If you've ever had hepatitis B, this virus may become active or get worse in the months after you stop using Trizivir. You may need frequent liver function tests while using this medicine and for several months after your last dose.
What happens if I miss a dose?
Take the medicine as soon as you can, but skip the missed dose if it is almost time for your next dose. Do not take two doses at one time.
Get your prescription refilled before you run out of medicine completely. If you miss several doses, you may have a dangerous or even fatal allergic reaction once you start taking this medication again.
What happens if I overdose?
Seek emergency medical attention or call the Poison Help line at 1-800-222-1222.
What should I avoid while taking this medicine?
Taking this medicine will not prevent you from passing HIV to other people. Do not have unprotected sex or share razors or toothbrushes. Talk with your doctor about safe ways to prevent HIV transmission during sex. Sharing drug or medicine needles is never safe, even for a healthy person.
What are the possible side effects of this medicine?
Call your doctor at once if you have symptoms of an allergic reaction from two or more of these specific side effect groups:
- Group 1 - fever;
- Group 2 - rash;
- Group 3 - nausea, vomiting, diarrhea, stomach pain;
- Group 4 - general ill feeling, extreme tiredness, body aches;
- Group 5 - shortness of breath, cough, sore throat.
Once you have had an allergic reaction to this medicine, you must never use it again. If you stop taking Trizivir for any reason, talk to your doctor before you start taking it again.
Also call your doctor at once if you have:
- other signs of allergic reaction --skin blisters or peeling, eye redness, swelling in your face or throat, trouble breathing;
- lactic acidosis --unusual muscle pain, trouble breathing, stomach pain, vomiting, irregular heart rate, dizziness, feeling cold, or feeling very weak or tired;
- low white blood cell counts --fever, mouth sores, skin sores, sore throat, cough, trouble breathing;
- low red blood cells (anemia) --pale skin, unusual tiredness, feeling light-headed or short of breath, cold hands and feet; or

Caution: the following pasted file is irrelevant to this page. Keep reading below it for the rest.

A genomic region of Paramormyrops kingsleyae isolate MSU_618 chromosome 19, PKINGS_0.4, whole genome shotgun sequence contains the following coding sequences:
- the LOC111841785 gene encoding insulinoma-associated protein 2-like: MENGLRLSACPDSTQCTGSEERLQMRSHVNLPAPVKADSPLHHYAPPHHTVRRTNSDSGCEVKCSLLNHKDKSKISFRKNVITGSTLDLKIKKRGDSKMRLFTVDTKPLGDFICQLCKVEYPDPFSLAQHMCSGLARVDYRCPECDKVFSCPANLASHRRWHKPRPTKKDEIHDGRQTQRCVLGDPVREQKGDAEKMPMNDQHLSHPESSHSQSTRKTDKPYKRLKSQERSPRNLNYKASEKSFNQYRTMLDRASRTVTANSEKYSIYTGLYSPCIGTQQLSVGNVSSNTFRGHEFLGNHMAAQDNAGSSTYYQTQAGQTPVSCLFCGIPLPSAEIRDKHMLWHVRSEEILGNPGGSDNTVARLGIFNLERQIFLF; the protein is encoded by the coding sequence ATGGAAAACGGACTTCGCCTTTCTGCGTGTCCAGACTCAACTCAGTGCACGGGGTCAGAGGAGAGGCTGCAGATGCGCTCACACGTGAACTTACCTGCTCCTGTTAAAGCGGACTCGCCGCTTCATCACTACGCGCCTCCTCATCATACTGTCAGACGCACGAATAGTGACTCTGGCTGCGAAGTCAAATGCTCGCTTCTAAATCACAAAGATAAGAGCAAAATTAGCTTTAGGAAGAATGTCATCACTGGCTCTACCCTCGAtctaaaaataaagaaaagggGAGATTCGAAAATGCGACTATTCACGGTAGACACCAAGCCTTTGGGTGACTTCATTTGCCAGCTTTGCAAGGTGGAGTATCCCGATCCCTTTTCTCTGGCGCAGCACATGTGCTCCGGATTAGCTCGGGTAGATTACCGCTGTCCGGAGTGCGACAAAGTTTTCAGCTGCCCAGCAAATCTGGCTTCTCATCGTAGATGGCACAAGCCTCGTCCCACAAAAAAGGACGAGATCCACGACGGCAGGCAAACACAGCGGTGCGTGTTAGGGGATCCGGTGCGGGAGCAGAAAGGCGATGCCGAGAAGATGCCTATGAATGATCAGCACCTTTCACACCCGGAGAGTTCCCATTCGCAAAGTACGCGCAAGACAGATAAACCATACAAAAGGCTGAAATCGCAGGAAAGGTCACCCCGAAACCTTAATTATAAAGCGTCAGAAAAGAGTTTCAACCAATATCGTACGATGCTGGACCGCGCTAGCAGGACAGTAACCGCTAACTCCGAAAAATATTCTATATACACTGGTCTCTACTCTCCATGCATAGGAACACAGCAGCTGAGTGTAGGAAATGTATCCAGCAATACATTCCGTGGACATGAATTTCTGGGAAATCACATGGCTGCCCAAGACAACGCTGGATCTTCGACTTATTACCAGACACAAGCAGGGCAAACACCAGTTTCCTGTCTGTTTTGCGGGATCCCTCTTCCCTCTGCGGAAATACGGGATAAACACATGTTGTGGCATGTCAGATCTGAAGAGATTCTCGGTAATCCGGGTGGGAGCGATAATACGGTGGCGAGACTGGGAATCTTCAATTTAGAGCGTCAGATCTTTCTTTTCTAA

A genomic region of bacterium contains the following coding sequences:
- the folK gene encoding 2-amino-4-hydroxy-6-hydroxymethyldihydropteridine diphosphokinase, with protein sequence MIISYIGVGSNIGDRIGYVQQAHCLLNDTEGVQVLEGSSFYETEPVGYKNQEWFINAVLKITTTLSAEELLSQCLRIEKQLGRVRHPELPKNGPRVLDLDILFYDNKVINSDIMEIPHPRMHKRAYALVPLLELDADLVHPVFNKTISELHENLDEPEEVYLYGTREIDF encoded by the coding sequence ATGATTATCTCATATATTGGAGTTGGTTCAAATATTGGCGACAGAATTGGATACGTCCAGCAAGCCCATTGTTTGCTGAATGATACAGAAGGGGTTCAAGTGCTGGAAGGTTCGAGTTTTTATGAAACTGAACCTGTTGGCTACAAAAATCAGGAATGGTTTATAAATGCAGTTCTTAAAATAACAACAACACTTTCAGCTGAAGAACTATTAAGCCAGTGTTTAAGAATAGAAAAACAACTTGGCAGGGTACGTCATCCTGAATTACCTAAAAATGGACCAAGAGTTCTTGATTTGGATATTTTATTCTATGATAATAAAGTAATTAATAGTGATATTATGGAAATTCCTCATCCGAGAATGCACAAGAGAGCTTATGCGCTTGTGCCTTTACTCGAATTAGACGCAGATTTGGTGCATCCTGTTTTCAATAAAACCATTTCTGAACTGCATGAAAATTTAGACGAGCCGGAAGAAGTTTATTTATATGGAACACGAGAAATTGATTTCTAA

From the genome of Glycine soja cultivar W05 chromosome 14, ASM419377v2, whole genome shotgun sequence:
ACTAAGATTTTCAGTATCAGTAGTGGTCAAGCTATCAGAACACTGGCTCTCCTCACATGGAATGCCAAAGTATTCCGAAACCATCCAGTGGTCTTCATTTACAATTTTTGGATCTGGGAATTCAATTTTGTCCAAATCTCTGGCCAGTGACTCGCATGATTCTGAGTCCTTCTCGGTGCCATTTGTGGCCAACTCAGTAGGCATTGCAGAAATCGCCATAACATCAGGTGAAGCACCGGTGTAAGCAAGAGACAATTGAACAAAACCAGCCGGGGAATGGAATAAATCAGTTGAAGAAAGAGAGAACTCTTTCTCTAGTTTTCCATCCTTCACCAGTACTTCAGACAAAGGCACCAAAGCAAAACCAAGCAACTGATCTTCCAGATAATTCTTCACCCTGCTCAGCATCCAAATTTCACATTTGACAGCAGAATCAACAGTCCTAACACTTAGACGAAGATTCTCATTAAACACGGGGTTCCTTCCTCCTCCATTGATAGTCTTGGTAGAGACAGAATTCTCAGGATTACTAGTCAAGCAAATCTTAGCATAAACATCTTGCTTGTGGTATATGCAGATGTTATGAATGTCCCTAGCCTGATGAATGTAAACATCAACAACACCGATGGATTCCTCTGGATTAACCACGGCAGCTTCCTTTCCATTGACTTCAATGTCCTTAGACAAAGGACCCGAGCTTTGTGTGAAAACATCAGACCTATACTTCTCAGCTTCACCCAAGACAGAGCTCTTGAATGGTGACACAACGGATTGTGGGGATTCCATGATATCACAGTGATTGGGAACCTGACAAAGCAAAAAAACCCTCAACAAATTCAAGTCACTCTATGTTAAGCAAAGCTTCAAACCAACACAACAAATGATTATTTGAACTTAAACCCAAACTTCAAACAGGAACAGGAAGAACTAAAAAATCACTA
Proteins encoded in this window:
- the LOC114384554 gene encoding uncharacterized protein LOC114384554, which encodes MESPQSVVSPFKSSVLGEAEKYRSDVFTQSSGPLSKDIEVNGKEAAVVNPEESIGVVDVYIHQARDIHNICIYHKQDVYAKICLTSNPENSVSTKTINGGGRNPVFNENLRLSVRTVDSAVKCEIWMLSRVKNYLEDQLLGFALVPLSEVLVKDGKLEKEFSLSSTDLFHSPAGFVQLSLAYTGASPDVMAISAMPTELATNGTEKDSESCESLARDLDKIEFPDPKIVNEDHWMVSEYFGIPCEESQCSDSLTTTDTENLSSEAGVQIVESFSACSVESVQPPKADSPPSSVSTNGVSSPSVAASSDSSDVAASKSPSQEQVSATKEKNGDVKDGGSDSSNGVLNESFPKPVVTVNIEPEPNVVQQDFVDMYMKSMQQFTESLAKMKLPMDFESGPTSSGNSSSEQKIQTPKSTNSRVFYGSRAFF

- liver problems --swelling around your midsection, right-sided upper stomach pain, loss of appetite, dark urine, clay-colored stools, jaundice (yellowing of the skin or eyes).
Abacavir, lamivudine, and zidovudine affects your immune system, which may cause certain side effects (even weeks or months after you've taken this medicine). Tell your doctor if you have:
- signs of a new infection --fever, night sweats, swollen glands, cold sores, cough, wheezing, diarrhea, weight loss;
- trouble speaking or swallowing, problems with balance or eye movement, weakness or prickly feeling; or
- swelling in your neck or throat (enlarged thyroid), menstrual changes, impotence.
Common side effects may include:
- weakness or tiredness;
- nausea, vomiting; or
- changes in the shape or location of body fat (especially in your arms, legs, face, neck, breasts, and waist).
This is not a complete list of side effects and others may occur. Call your doctor for medical advice about side effects. You may report side effects to FDA at 1-800-FDA-1088.
What other drugs will affect this medicine?
Many drugs can affect abacavir, lamivudine, and zidovudine. This includes prescription and over-the-counter medicines, vitamins, and herbal products. Not all possible interactions are listed here. Tell your doctor about all your current medicines and any medicine you start or stop using.
Where can I get more information?
Your pharmacist can provide more information about abacavir, lamivudine, and zidovudine (Trizivir).
Remember, keep this and all other medicines out of the reach of children, never share your medicines with others, and use this medication only for the indication prescribed.